This is the first time I’ve seen you looking relaxed, she said to me.
You always looked tense. This is the first time you don’t.
Uh, thanks, I said to her. It didn’t take a genius to know what the difference was between this party and all the others we had attended prior to it – it was the first time we had decided not to bring Lil D with us and had left him home with a babysitter.
We have some desi (South Asian) cultural traditions that are pretty set in stone – parties are loud, boisterous affairs with food set out buffet style. The more dishes you have at your party, the better your party is deemed to be. And if your biryani isn’t impressive, well then it’s pretty much a failure. (Ok, I exaggerate. A bit.) And kids are almost always part of the mix. There’s no asking – should I bring my kids? Because that’s a give in.
And so, when we moved to our current city nine years ago, we gingerly began the task of making friends, desi and non-desi, and getting involved in the social scene. We knew very early that these desi parties would be tough for Lil D. But kids always came along, so he came with us, though the noise would be loud, the rooms crowded, guests would arrive an hour after the invitation time (you know, desi-standard time), men and women sat in separate areas of the house and the kids ran in all the rooms – the potential for disaster on Code Orange or Red.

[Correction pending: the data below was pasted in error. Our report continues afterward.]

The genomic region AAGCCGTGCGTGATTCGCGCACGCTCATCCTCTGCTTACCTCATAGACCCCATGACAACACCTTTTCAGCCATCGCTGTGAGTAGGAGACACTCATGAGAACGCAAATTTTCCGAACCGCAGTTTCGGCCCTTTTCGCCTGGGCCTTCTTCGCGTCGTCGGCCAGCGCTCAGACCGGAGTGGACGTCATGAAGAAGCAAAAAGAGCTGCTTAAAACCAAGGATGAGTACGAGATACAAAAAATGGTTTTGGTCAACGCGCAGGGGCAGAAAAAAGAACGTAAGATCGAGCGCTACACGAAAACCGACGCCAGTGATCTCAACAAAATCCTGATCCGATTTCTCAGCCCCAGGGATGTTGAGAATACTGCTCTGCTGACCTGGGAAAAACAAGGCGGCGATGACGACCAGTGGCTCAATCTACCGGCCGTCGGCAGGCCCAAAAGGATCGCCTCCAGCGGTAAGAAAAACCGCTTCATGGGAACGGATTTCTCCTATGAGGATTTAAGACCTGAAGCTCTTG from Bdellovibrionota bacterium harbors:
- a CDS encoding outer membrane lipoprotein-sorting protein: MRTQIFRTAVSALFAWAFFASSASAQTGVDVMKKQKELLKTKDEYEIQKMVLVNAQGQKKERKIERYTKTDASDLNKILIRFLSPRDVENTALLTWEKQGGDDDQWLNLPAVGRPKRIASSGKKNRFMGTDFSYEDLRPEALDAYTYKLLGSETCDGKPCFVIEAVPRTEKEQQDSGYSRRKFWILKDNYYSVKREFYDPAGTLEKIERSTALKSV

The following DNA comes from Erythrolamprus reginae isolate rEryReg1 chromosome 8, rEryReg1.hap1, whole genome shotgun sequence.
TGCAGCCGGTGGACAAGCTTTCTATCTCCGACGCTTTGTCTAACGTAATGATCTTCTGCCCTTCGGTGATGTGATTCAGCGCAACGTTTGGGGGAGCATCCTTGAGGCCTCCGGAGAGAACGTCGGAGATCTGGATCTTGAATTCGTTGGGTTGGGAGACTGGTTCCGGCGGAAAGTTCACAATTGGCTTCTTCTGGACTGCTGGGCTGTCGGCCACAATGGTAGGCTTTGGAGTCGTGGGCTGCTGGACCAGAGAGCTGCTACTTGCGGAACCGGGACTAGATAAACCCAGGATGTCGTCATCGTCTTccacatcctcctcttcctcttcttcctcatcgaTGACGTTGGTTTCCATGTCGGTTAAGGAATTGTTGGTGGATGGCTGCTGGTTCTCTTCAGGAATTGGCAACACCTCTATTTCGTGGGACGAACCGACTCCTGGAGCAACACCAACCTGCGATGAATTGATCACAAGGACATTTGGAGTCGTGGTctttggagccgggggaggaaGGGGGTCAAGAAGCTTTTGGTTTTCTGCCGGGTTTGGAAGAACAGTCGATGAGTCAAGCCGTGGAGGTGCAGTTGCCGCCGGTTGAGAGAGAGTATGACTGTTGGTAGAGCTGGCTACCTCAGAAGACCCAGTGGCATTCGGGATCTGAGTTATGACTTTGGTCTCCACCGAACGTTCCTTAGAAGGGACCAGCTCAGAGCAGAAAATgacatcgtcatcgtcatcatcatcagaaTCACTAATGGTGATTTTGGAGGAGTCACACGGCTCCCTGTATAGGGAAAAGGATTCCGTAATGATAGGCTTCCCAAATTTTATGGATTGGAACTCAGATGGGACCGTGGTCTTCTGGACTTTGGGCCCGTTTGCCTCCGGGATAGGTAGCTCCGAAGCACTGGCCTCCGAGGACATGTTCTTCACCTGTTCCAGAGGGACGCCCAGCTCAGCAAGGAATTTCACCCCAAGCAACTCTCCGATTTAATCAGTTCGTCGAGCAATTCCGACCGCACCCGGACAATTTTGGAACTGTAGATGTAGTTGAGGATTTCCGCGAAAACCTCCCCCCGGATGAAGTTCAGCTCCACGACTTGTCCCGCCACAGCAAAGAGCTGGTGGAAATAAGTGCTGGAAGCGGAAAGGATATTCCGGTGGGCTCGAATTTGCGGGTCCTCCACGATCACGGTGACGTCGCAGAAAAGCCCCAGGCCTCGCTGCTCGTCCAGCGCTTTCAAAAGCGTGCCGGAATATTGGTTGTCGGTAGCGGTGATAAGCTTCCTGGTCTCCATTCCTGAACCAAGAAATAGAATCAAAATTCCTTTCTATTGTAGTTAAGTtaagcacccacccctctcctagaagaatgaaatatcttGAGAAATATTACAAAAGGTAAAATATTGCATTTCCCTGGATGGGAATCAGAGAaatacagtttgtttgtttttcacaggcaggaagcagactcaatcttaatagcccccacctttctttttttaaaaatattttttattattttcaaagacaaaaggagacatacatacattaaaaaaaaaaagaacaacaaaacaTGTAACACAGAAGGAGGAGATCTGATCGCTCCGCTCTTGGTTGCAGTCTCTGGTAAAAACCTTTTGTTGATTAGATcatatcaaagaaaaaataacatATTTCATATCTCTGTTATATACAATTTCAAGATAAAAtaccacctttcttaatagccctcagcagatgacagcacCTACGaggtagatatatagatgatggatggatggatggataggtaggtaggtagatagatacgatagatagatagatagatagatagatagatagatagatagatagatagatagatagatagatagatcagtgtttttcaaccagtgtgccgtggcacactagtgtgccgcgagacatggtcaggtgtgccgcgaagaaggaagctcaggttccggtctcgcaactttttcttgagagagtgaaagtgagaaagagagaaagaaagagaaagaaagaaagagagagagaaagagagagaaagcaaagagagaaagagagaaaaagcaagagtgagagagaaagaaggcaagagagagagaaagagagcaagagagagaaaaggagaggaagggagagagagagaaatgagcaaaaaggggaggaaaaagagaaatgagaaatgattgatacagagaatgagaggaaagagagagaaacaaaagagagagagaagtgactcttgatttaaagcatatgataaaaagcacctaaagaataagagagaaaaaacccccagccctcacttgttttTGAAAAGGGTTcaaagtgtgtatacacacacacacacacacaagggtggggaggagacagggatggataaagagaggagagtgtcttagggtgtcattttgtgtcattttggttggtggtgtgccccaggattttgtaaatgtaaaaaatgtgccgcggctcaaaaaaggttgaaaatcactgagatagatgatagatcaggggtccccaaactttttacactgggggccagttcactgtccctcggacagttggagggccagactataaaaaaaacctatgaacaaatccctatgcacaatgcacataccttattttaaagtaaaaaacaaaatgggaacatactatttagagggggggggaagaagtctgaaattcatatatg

Definitely not Lil D-autism friendly.
But we trudged on, adhering to what was the standards of social mores in our community, working hard to make Lil D as comfortable as we could. (Bringing his favorite foods, favorite toys, having one of us always be close by to make sure he was all right and others around him were all right as well. Sometimes coming in two cars so one of us could leave early with him or all of us committing to leaving the party soon after dinner was served. Or, when push came to shove, one of us stays at home with him, or tag teaming and going to the party in shifts.)